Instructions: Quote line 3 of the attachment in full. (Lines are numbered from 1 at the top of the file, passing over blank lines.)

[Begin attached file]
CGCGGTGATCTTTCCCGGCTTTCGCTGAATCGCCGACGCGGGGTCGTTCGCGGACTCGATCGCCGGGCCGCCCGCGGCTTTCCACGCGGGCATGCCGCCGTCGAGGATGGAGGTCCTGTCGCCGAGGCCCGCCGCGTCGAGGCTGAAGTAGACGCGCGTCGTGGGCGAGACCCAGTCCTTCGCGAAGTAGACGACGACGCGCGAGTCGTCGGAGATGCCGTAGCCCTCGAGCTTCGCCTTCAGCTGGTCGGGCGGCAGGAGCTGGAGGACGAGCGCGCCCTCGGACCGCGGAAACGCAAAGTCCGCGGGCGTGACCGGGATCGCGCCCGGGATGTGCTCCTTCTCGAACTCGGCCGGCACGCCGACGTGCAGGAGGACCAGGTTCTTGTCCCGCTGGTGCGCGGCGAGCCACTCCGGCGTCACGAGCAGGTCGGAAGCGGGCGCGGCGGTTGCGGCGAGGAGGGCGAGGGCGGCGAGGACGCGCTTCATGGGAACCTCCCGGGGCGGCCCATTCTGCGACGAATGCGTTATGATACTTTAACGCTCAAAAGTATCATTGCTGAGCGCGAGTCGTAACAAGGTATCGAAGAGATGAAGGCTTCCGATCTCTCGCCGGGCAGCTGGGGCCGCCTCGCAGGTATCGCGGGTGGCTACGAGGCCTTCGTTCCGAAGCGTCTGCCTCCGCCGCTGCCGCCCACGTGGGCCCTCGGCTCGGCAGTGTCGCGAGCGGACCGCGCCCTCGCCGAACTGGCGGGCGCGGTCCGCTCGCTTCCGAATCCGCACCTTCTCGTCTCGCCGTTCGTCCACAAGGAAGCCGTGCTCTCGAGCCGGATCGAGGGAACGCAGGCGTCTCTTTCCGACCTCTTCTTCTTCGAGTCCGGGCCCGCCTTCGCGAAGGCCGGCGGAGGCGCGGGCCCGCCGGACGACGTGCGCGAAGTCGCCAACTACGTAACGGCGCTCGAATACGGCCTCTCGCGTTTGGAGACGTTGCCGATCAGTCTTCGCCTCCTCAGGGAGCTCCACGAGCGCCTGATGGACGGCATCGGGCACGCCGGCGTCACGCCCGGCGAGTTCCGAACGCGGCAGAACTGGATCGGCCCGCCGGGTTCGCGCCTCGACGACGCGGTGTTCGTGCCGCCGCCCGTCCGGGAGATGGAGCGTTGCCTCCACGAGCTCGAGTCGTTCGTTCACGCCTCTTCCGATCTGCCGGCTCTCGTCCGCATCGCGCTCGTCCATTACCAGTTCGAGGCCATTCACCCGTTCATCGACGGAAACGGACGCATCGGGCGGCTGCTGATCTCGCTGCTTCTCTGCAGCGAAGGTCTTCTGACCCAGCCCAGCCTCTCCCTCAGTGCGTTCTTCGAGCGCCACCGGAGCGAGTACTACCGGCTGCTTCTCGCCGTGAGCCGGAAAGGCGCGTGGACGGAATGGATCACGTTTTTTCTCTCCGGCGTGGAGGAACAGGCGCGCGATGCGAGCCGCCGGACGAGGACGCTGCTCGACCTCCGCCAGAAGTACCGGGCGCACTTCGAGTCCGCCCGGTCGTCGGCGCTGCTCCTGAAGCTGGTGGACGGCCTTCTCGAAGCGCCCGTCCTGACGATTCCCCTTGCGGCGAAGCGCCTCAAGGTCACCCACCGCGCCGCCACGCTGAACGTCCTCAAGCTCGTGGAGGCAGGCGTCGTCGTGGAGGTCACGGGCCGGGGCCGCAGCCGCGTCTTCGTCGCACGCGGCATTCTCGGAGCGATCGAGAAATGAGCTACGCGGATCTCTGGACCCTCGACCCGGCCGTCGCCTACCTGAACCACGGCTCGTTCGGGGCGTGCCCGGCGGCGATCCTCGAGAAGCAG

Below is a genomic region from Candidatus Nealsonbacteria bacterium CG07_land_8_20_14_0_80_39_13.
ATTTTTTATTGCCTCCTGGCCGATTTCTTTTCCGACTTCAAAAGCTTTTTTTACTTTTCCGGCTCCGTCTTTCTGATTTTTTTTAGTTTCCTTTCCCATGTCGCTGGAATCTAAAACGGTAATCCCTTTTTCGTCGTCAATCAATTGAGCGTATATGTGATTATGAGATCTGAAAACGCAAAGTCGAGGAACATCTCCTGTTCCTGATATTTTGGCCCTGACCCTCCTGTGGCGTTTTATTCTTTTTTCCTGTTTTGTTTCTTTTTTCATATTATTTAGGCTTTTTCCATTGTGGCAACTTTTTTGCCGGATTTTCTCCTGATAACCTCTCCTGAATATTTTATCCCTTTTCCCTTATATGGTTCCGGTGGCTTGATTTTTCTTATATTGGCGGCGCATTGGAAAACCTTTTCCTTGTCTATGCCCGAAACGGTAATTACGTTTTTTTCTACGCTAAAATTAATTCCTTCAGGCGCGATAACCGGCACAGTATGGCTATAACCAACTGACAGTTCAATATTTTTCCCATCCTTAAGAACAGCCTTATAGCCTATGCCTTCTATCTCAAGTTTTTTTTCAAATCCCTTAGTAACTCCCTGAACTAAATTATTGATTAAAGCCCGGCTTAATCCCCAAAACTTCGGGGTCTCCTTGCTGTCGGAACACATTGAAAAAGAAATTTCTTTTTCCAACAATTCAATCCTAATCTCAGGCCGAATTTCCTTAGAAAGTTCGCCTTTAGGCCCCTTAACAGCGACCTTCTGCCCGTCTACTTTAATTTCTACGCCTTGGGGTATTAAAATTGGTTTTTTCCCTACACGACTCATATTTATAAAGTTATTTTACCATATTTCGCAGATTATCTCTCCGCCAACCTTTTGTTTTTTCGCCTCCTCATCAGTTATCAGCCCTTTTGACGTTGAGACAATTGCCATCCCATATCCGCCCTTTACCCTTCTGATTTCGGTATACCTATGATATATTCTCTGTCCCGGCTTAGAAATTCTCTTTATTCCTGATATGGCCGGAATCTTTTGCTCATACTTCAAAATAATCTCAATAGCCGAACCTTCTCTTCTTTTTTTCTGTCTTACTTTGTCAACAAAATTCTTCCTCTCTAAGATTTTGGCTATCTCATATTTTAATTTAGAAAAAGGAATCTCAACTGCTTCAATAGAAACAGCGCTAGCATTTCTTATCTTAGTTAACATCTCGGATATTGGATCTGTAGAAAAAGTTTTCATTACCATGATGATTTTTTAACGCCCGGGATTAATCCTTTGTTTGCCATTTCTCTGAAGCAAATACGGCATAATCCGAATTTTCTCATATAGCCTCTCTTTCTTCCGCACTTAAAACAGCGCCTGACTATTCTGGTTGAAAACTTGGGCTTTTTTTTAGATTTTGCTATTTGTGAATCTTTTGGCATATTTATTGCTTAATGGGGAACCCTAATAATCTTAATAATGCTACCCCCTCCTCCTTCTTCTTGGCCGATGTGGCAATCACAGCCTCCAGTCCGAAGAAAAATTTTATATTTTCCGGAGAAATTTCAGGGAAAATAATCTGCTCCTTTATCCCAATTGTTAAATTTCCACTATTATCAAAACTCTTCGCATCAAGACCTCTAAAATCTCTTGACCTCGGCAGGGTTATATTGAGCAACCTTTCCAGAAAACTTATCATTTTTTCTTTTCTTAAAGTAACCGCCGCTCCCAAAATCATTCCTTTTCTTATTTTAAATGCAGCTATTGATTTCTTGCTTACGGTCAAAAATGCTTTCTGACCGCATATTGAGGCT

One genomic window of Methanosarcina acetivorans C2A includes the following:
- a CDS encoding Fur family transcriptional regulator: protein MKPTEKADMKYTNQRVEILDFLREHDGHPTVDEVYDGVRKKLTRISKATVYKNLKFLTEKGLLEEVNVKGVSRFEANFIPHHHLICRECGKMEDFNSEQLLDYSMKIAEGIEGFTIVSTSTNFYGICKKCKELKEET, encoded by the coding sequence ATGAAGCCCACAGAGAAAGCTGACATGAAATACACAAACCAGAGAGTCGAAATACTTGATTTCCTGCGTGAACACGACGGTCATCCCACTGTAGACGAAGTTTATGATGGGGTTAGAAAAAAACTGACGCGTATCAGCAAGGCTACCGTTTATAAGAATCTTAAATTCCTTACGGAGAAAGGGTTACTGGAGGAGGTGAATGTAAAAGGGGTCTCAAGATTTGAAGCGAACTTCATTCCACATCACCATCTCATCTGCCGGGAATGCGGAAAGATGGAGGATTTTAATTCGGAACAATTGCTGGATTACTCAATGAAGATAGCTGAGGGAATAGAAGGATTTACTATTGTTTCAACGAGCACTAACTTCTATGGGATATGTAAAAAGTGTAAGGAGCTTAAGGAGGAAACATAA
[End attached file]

ATTTTTTATTGCCTCCTGGCCGATTTCTTTTCCGACTTCAAAAGCTTTTTTTACTTTTCCGGCTCCGTCTTTCTGATTTTTTTTAGTTTCCTTTCCCATGTCGCTGGAATCTAAAACGGTAATCCCTTTTTCGTCGTCAATCAATTGAGCGTATATGTGATTATGAGATCTGAAAACGCAAAGTCGAGGAACATCTCCTGTTCCTGATATTTTGGCCCTGACCCTCCTGTGGCGTTTTATTCTTTTTTCCTGTTTTGTTTCTTTTTTCATATTATTTAGGCTTTTTCCATTGTGGCAACTTTTTTGCCGGATTTTCTCCTGATAACCTCTCCTGAATATTTTATCCCTTTTCCCTTATATGGTTCCGGTGGCTTGATTTTTCTTATATTGGCGGCGCATTGGAAAACCTTTTCCTTGTCTATGCCCGAAACGGTAATTACGTTTTTTTCTACGCTAAAATTAATTCCTTCAGGCGCGATAACCGGCACAGTATGGCTATAACCAACTGACAGTTCAATATTTTTCCCATCCTTAAGAACAGCCTTATAGCCTATGCCTTCTATCTCAAGTTTTTTTTCAAATCCCTTAGTAACTCCCTGAACTAAATTATTGATTAAAGCCCGGCTTAATCCCCAAAACTTCGGGGTCTCCTTGCTGTCGGAACACATTGAAAAAGAAATTTCTTTTTCCAACAATTCAATCCTAATCTCAGGCCGAATTTCCTTAGAAAGTTCGCCTTTAGGCCCCTTAACAGCGACCTTCTGCCCGTCTACTTTAATTTCTACGCCTTGGGGTATTAAAATTGGTTTTTTCCCTACACGACTCATATTTATAAAGTTATTTTACCATATTTCGCAGATTATCTCTCCGCCAACCTTTTGTTTTTTCGCCTCCTCATCAGTTATCAGCCCTTTTGACGTTGAGACAATTGCCATCCCATATCCGCCCTTTACCCTTCTGATTTCGGTATACCTATGATATATTCTCTGTCCCGGCTTAGAAATTCTCTTTATTCCTGATATGGCCGGAATCTTTTGCTCATACTTCAAAATAATCTCAATAGCCGAACCTTCTCTTCTTTTTTTCTGTCTTACTTTGTCAACAAAATTCTTCCTCTCTAAGATTTTGGCTATCTCATATTTTAATTTAGAAAAAGGAATCTCAACTGCTTCAATAGAAACAGCGCTAGCATTTCTTATCTTAGTTAACATCTCGGATATTGGATCTGTAGAAAAAGTTTTCATTACCATGATGATTTTTTAACGCCCGGGATTAATCCTTTGTTTGCCATTTCTCTGAAGCAAATACGGCATAATCCGAATTTTCTCATATAGCCTCTCTTTCTTCCGCACTTAAAACAGCGCCTGACTATTCTGGTTGAAAACTTGGGCTTTTTTTTAGATTTTGCTATTTGTGAATCTTTTGGCATATTTATTGCTTAATGGGGAACCCTAATAATCTTAATAATGCTACCCCCTCCTCCTTCTTCTTGGCCGATGTGGCAATCACAGCCTCCAGTCCGAAGAAAAATTTTATATTTTCCGGAGAAATTTCAGGGAAAATAATCTGCTCCTTTATCCCAATTGTTAAATTTCCACTATTATCAAAACTCTTCGCATCAAGACCTCTAAAATCTCTTGACCTCGGCAGGGTTATATTGAGCAACCTTTCCAGAAAACTTATCATTTTTTCTTTTCTTAAAGTAACCGCCGCTCCCAAAATCATTCCTTTTCTTATTTTAAATGCAGCTATTGATTTCTTGCTTACGGTCAAAAATGCTTTCTGACCGCATATTGAGGCT